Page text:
The punishment for a foul varies according on its kind and severity. Minor infractions result in an indirect free kick for the opposition team. Serious offenses: A straight free kick is handed to the opposition side.
A penalty kick is awarded when a player commits a direct free kick offence inside their penalty area or off the field during play, as defined in Laws 12 and 13. A penalty kick can be converted into a goal. A penalty shootout occurs if neither side is able to convert its penalties.
The referee signals for a penalty kick by raising his arm and pointing it forward. The captain of the team that receives the ball is given the opportunity to take the kick. If he chooses not to take the kick, then the opposing captain will take the penalty kick.
On his mark, the captain lines up the kicker (right foot if they are playing left-sided, left foot if they are playing right-sided) behind the ball and takes a running step towards it. The referee raises his arm to signal for the kick to be taken.
After the kick is taken, the opposing goalkeeper is allowed one touch on the ball, before taking a slide-tackle away from danger. Should the goalkeeper go down under minimal contact, then a free kick is awarded to the attacking team.
If the goalkeeper handles the ball with two hands, then this is an indirect free kick, where no player from either team is permitted to handle the ball. This means that the goalkeeper would have to throw the ball out of bounds to escape punishment.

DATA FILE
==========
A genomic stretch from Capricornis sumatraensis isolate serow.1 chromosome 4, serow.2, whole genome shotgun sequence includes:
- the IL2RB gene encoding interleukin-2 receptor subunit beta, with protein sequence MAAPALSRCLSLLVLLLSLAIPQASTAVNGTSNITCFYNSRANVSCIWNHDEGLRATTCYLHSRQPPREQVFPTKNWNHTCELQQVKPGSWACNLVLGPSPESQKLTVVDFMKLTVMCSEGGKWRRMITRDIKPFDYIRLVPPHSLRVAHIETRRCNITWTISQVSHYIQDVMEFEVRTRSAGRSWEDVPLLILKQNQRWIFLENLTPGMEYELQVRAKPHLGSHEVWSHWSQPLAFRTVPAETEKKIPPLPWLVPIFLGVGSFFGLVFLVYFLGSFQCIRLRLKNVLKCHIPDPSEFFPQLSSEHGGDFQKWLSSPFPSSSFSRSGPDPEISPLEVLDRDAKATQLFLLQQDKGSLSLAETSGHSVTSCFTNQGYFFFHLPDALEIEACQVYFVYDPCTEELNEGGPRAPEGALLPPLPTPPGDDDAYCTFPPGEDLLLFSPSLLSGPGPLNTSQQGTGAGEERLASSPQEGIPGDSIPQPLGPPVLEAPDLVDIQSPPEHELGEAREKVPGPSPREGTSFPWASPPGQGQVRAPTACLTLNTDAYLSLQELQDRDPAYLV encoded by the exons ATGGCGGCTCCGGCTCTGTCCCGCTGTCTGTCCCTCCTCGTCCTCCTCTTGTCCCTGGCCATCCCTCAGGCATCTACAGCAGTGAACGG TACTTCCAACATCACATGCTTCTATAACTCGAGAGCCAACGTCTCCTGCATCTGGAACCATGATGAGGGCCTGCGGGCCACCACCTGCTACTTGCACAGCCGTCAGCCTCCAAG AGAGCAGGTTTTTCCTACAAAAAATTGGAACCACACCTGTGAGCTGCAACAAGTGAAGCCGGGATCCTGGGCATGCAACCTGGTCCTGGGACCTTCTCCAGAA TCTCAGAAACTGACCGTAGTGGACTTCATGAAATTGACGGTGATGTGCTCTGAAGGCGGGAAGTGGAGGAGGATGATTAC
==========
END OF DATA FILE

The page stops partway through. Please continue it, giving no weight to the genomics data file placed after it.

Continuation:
Fouls are punished by a free kick, penalty kick, or indirect free kick. In the match report, the fouls committed by each side in each phase of the game are noted.
The referee has considerable discretion as to what penalty he gives for a foul. He can choose to give a free kick, penalty kick, or indirect free kick. The decision on which type of penalty to give for a foul is based on how serious it seems to be. If a foul causes little or no injury then it may not be considered serious enough to warrant a red card and thus not deserve a penalty. However, if a foul causes an obvious injury (e.g., bleeding from a head wound) then it is likely to be considered very serious and thus deserve a penalty.
Free kicks are taken when there is an infringement by any player outside the penalty area. The ball must be kicked with the foot (except for the goalkeeper, who can use either foot). A free kick is given by the referee when he feels that it is necessary due to some infringement outside the penalty area. For example, if a player is about to be sent off, then a free kick will be awarded against his team.
A foul is an unjust conduct committed by a player that the referee believes violates the game's regulations and interferes with the active play of the game. Fouls are penalised by giving the other side a free kick (perhaps a penalty kick). The type of foul varies depending on how severe it is believed to be. Examples of fouls include, but are not limited to: tripping, hacking down/head-butting, pulling up shorts/shorts length, excessive wear and tear on shoes.
The types of fouls have different effects on the outcome of the match. For example, if a player commits a foul by accident or inadvertence, he or she will usually receive a warning from the referee during the course of the match. If the player continues to commit fouls after receiving this warning, then the referee may decide to show him or her red cards and suspend him or her from the remainder of the match. A red card is the most serious form of punishment that a referee can impose during a match. It is equivalent to being sent off by the referee in another sport. A player who is sent off cannot rejoin the game except as a substitute.
Players often argue about whether they should get a card or not. For example, a player might believe that he or she has been fouled but not by intent.